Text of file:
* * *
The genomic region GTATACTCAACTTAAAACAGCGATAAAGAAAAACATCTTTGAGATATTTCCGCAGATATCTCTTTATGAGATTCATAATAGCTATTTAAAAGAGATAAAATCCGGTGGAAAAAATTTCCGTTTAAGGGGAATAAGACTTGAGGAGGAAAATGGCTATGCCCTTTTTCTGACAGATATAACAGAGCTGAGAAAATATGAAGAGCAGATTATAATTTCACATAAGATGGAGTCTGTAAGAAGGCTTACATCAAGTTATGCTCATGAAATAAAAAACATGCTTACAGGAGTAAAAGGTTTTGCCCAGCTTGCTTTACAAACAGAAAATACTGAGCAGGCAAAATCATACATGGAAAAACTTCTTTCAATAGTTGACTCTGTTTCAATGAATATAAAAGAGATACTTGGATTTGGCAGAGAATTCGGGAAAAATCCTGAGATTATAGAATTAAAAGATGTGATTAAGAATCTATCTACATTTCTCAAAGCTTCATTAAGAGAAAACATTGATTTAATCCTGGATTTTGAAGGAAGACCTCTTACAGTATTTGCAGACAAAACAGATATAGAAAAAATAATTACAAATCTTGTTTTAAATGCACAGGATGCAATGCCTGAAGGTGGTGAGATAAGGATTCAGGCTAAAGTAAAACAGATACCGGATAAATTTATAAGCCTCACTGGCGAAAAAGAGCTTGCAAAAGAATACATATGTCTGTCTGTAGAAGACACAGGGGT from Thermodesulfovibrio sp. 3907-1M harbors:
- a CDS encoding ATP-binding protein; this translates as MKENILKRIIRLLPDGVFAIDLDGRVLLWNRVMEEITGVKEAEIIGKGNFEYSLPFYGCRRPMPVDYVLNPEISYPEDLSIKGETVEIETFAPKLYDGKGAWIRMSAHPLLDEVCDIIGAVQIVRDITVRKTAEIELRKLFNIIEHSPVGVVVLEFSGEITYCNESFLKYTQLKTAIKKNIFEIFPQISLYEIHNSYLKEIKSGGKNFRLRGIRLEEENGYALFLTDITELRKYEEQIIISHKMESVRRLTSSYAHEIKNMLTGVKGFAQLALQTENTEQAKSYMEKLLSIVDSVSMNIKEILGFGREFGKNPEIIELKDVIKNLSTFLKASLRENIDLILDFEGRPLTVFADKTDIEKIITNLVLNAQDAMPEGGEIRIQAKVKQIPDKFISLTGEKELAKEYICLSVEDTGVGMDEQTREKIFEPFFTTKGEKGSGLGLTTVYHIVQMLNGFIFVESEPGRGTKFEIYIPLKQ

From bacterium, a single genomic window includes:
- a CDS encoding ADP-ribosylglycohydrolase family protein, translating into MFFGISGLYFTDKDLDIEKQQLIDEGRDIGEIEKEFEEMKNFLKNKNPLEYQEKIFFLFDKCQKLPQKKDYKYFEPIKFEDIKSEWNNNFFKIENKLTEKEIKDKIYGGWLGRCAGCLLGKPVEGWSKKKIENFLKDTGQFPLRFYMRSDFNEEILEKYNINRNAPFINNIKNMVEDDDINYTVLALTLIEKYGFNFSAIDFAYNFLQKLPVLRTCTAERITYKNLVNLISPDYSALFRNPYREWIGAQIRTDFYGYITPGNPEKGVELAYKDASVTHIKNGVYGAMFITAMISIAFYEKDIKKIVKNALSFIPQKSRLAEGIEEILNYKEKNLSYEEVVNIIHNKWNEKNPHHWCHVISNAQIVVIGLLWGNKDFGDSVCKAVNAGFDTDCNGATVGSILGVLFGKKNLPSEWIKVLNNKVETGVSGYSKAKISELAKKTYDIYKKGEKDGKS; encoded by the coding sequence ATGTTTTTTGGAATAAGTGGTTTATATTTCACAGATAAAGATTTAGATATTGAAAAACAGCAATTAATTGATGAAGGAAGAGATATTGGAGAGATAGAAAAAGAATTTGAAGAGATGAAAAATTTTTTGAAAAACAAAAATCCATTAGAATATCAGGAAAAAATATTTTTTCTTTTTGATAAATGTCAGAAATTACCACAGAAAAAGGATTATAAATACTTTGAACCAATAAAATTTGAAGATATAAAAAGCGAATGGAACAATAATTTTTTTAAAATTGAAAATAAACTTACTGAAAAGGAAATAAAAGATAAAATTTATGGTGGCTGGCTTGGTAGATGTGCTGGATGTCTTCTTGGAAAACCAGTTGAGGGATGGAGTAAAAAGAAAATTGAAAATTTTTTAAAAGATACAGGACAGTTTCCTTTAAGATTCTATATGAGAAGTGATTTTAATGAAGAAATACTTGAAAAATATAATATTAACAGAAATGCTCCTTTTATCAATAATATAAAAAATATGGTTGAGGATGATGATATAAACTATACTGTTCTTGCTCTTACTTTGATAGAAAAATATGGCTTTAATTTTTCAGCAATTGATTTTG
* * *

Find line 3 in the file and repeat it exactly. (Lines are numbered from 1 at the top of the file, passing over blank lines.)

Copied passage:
From bacterium, a single genomic window includes: